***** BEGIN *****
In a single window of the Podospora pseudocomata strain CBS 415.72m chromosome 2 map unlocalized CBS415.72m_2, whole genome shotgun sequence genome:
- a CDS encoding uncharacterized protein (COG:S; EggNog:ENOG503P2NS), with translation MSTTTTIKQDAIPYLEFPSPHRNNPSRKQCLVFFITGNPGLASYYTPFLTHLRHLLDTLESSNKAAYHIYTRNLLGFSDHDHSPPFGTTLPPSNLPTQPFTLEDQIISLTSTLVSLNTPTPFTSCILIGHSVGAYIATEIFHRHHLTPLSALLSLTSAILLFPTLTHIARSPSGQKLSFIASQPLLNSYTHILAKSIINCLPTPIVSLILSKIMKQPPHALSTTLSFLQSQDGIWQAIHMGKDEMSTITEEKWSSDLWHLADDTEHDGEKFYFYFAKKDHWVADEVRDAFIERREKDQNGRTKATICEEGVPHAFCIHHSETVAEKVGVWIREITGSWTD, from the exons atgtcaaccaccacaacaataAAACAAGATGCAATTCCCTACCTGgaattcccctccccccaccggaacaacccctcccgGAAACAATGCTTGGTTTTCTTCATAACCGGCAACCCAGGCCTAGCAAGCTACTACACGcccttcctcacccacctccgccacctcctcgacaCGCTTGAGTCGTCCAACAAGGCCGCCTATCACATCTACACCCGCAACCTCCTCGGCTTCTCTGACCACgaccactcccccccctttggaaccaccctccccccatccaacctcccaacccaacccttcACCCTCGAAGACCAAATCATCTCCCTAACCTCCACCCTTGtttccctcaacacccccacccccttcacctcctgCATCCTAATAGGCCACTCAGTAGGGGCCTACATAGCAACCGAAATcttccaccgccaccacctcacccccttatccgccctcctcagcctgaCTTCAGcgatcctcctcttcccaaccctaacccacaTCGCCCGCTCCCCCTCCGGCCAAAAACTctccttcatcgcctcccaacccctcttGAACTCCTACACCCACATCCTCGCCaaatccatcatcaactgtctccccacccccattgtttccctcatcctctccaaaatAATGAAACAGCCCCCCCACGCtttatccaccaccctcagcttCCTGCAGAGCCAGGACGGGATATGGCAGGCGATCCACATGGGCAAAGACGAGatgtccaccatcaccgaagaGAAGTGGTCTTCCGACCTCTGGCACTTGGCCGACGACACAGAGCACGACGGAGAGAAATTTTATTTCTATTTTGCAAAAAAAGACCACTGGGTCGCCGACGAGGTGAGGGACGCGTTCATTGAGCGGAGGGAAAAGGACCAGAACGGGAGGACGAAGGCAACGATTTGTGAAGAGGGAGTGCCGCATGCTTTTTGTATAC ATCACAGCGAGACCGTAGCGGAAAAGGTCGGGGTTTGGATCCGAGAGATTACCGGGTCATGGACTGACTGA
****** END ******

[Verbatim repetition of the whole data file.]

In a single window of the Podospora pseudocomata strain CBS 415.72m chromosome 2 map unlocalized CBS415.72m_2, whole genome shotgun sequence genome:
- a CDS encoding uncharacterized protein (COG:S; EggNog:ENOG503P2NS), with translation MSTTTTIKQDAIPYLEFPSPHRNNPSRKQCLVFFITGNPGLASYYTPFLTHLRHLLDTLESSNKAAYHIYTRNLLGFSDHDHSPPFGTTLPPSNLPTQPFTLEDQIISLTSTLVSLNTPTPFTSCILIGHSVGAYIATEIFHRHHLTPLSALLSLTSAILLFPTLTHIARSPSGQKLSFIASQPLLNSYTHILAKSIINCLPTPIVSLILSKIMKQPPHALSTTLSFLQSQDGIWQAIHMGKDEMSTITEEKWSSDLWHLADDTEHDGEKFYFYFAKKDHWVADEVRDAFIERREKDQNGRTKATICEEGVPHAFCIHHSETVAEKVGVWIREITGSWTD, from the exons atgtcaaccaccacaacaataAAACAAGATGCAATTCCCTACCTGgaattcccctccccccaccggaacaacccctcccgGAAACAATGCTTGGTTTTCTTCATAACCGGCAACCCAGGCCTAGCAAGCTACTACACGcccttcctcacccacctccgccacctcctcgacaCGCTTGAGTCGTCCAACAAGGCCGCCTATCACATCTACACCCGCAACCTCCTCGGCTTCTCTGACCACgaccactcccccccctttggaaccaccctccccccatccaacctcccaacccaacccttcACCCTCGAAGACCAAATCATCTCCCTAACCTCCACCCTTGtttccctcaacacccccacccccttcacctcctgCATCCTAATAGGCCACTCAGTAGGGGCCTACATAGCAACCGAAATcttccaccgccaccacctcacccccttatccgccctcctcagcctgaCTTCAGcgatcctcctcttcccaaccctaacccacaTCGCCCGCTCCCCCTCCGGCCAAAAACTctccttcatcgcctcccaacccctcttGAACTCCTACACCCACATCCTCGCCaaatccatcatcaactgtctccccacccccattgtttccctcatcctctccaaaatAATGAAACAGCCCCCCCACGCtttatccaccaccctcagcttCCTGCAGAGCCAGGACGGGATATGGCAGGCGATCCACATGGGCAAAGACGAGatgtccaccatcaccgaagaGAAGTGGTCTTCCGACCTCTGGCACTTGGCCGACGACACAGAGCACGACGGAGAGAAATTTTATTTCTATTTTGCAAAAAAAGACCACTGGGTCGCCGACGAGGTGAGGGACGCGTTCATTGAGCGGAGGGAAAAGGACCAGAACGGGAGGACGAAGGCAACGATTTGTGAAGAGGGAGTGCCGCATGCTTTTTGTATAC ATCACAGCGAGACCGTAGCGGAAAAGGTCGGGGTTTGGATCCGAGAGATTACCGGGTCATGGACTGACTGA